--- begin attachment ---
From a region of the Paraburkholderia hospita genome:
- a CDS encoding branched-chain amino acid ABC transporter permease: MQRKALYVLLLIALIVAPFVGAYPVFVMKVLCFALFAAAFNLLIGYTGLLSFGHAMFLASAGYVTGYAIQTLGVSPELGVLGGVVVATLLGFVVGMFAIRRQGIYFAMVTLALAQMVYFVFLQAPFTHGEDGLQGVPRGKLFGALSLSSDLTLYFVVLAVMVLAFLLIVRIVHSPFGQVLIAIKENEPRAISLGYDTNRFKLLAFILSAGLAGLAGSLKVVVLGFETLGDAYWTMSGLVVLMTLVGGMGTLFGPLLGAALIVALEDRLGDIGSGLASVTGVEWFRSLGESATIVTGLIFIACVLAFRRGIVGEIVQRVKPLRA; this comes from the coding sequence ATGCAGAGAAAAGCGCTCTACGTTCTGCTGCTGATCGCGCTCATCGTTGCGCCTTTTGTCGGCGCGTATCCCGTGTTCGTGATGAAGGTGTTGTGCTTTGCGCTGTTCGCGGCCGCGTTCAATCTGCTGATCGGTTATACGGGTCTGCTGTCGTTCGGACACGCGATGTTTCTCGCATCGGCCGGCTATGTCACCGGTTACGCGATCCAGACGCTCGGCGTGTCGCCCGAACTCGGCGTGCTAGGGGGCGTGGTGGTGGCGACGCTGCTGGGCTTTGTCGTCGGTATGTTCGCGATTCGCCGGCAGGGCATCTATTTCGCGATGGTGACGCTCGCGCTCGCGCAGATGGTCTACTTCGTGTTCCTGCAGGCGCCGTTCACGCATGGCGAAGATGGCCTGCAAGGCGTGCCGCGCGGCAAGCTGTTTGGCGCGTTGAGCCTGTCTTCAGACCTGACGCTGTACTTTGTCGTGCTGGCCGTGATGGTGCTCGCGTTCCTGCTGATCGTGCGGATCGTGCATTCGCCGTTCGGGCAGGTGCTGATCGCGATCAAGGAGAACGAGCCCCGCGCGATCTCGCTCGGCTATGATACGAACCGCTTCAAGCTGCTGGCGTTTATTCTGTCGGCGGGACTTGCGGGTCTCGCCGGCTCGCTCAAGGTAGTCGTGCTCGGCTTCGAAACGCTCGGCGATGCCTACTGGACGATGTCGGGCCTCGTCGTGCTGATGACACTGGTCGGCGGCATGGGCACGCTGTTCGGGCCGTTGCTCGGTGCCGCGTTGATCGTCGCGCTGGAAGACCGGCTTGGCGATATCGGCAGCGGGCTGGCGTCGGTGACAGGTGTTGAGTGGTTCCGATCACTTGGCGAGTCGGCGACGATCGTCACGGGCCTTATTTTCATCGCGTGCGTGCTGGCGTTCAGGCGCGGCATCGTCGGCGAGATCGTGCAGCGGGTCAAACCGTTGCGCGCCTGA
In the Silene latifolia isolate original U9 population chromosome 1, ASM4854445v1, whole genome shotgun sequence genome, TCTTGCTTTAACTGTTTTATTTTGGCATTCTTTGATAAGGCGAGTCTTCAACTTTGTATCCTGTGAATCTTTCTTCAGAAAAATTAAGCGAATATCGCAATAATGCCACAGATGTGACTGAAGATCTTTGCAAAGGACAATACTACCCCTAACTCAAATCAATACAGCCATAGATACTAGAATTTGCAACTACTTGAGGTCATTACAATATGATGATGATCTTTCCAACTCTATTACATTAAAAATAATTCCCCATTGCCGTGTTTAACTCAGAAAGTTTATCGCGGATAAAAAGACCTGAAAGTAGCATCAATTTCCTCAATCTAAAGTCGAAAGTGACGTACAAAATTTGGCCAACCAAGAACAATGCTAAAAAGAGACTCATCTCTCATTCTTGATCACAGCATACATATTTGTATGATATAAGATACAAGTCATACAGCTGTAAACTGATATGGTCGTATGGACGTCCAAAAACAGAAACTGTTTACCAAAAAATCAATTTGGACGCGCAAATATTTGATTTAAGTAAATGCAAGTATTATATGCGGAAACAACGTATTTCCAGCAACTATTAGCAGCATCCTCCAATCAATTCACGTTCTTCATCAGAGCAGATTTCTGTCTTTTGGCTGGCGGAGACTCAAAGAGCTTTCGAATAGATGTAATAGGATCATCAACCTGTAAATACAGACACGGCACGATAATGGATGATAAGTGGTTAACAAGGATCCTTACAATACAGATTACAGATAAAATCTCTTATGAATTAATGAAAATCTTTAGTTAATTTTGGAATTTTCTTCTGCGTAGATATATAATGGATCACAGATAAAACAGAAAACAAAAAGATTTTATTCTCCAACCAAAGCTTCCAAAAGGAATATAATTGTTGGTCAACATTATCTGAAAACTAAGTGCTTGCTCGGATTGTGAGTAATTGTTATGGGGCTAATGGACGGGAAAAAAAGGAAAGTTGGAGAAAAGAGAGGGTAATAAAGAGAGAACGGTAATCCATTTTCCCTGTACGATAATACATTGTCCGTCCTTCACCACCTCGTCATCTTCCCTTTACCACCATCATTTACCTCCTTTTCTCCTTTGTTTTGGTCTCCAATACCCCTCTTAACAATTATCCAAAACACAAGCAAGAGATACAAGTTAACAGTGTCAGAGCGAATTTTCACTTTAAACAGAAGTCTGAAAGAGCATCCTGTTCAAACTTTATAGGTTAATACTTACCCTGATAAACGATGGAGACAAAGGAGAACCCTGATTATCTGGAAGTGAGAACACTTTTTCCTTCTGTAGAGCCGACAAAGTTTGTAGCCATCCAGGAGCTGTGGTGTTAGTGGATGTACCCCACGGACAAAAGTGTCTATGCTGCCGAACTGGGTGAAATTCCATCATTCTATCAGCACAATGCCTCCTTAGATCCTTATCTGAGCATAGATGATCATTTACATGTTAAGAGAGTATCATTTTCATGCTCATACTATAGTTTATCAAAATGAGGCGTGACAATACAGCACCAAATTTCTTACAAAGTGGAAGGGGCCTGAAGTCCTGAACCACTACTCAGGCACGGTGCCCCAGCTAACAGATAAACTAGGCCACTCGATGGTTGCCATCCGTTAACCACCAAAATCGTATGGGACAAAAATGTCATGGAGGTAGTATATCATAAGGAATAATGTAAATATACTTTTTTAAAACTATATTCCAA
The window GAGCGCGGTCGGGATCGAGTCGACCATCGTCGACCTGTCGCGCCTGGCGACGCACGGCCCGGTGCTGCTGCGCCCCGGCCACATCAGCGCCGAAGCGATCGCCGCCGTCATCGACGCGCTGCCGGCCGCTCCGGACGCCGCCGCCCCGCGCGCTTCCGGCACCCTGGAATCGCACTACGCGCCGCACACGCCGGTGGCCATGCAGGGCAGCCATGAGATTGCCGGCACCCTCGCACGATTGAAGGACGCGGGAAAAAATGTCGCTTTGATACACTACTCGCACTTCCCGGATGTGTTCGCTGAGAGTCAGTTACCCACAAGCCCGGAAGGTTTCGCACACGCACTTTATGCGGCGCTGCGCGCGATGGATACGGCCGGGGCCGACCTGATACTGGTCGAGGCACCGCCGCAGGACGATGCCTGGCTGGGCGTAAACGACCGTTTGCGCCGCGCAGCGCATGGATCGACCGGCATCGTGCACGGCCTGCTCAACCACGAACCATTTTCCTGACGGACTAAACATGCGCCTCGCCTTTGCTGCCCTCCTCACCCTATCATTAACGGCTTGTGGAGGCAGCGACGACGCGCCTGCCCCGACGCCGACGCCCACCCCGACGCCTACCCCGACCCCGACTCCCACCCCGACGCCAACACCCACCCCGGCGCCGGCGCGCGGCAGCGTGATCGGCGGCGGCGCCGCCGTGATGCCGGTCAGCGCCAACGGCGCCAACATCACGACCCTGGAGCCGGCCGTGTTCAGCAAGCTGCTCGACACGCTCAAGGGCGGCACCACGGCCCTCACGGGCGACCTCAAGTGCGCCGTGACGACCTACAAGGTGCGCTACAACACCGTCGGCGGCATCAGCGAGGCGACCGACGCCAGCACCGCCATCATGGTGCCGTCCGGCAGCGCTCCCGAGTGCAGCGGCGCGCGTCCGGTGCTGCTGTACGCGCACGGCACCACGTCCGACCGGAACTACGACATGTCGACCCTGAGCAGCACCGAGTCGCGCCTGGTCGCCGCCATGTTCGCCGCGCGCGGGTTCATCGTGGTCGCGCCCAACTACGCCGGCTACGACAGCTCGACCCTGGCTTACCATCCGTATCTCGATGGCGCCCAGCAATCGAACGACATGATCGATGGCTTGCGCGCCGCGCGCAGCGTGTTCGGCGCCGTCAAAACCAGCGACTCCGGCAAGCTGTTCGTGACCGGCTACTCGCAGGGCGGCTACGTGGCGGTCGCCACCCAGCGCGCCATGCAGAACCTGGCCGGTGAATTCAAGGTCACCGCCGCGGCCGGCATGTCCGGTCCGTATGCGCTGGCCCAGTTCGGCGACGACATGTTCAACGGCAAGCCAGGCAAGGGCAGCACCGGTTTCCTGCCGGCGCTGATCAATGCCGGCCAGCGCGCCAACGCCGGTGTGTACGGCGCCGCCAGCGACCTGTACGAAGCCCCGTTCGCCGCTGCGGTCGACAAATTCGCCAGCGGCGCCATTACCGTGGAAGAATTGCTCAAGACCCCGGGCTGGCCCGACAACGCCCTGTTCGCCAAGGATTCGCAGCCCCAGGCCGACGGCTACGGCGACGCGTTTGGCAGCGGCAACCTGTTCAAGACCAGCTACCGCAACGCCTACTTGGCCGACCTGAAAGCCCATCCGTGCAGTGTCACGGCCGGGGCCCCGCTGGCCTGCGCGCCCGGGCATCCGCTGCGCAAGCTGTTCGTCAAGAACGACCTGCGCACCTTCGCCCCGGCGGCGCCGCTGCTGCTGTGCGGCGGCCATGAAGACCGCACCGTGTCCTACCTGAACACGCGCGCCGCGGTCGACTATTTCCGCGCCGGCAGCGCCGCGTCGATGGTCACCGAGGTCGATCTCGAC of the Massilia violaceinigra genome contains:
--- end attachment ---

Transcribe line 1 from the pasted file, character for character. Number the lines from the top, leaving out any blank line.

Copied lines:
From a region of the Paraburkholderia hospita genome: